Remembering the good

In Act 3, Scene 2 of Julius Caesar by William Shakespeare, Marc Antony speaks these memorable words:

Friends, Romans, countrymen, lend me your ears. I come to bury Caesar, not to praise him. The evil that men do lives after them; The good is oft interrèd with their bones.

The great English playwright has enriched our language with bountiful wisdom, much of it expressed in positive terms, but not this passionate statement made on the occasion of the assassination of a tyrant. Expressed in simpler terms, Antony is saying that others will remember only our evil deeds after we’re gone, but our good deeds will be forgotten. I don’t believe that, as tempting as it is to nod in agreement, especially in this current political climate. Experience teaches me otherwise.

Memory of one particular day takes me back 37 years to the summer of 1980. Betsy and I were driving in southwestern Colorado en route to Mesa Verde National Park in a rental car when a flat tire stopped us on a busy, four-lane road not far from our destination. The weather was oppressively hot, and our three daughters in the back seat were tired and cranky. No sooner than I had pulled off onto the shoulder when a battered VW van pulled up behind us and a tall, bearded man named Crawford climbed out and offered to help.

The passage of time fades some of the details of what happened following that moment, but I clearly recall that Betsy and our girls spent a pleasant afternoon in the company of Crawford’s wife and children at their home in the woods where they kept several playful pets, including a raccoon, while Crawford and I managed to get the rental car back in action. It turned out that more than a simple flat tire needed attention on that car, and we lost another day and more money than we could afford to deal with it.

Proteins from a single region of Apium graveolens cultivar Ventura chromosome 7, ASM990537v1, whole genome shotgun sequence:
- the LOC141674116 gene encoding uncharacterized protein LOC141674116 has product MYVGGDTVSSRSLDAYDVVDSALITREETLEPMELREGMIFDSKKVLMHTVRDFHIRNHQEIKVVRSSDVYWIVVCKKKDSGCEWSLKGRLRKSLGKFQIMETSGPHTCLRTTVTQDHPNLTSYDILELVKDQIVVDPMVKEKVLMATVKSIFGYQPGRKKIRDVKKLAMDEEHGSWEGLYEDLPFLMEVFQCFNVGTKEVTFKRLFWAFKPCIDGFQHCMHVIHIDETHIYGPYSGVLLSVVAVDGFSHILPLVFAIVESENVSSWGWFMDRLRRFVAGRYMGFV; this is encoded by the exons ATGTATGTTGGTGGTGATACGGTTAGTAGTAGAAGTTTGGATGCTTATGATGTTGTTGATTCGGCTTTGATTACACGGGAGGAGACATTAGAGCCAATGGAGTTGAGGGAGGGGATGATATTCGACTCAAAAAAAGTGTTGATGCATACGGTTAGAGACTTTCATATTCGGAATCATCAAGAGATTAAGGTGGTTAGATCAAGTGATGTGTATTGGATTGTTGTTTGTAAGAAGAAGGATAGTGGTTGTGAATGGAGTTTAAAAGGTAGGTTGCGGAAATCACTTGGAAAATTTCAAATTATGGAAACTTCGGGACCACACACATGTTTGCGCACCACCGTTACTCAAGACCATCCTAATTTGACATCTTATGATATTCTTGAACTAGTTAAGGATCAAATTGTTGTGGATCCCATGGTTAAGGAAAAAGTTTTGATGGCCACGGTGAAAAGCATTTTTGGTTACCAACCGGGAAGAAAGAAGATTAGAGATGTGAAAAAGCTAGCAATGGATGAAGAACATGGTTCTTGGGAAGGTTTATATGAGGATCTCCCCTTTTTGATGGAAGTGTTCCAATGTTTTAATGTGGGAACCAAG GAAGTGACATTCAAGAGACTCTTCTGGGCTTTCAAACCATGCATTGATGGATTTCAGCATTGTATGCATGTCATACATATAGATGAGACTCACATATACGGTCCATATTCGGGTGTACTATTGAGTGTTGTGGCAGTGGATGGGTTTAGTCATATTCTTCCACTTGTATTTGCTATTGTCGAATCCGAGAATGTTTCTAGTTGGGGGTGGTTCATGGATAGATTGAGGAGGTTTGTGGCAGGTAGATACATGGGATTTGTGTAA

But every member of our family will remember the kindness of the Crawford family of Colorado and the day we spent with them for the rest of our lives. Without a doubt, their kindness has influenced the way we try to deal with others in need, paying it forward. Through the years, our lives have been made better, thanks to the kindness of others, in more ways than we ever could count. Our experience with the Crawfords was just one memorable example. It’s important that we remember them.

At our age, we attend a lot of funerals, and we read the obits to note the passing of others with whom we have been acquainted. Both are filled with praise for the good that lives on beyond the grave. We don’t hear much about their evil. Shakespeare was wrong on this one.


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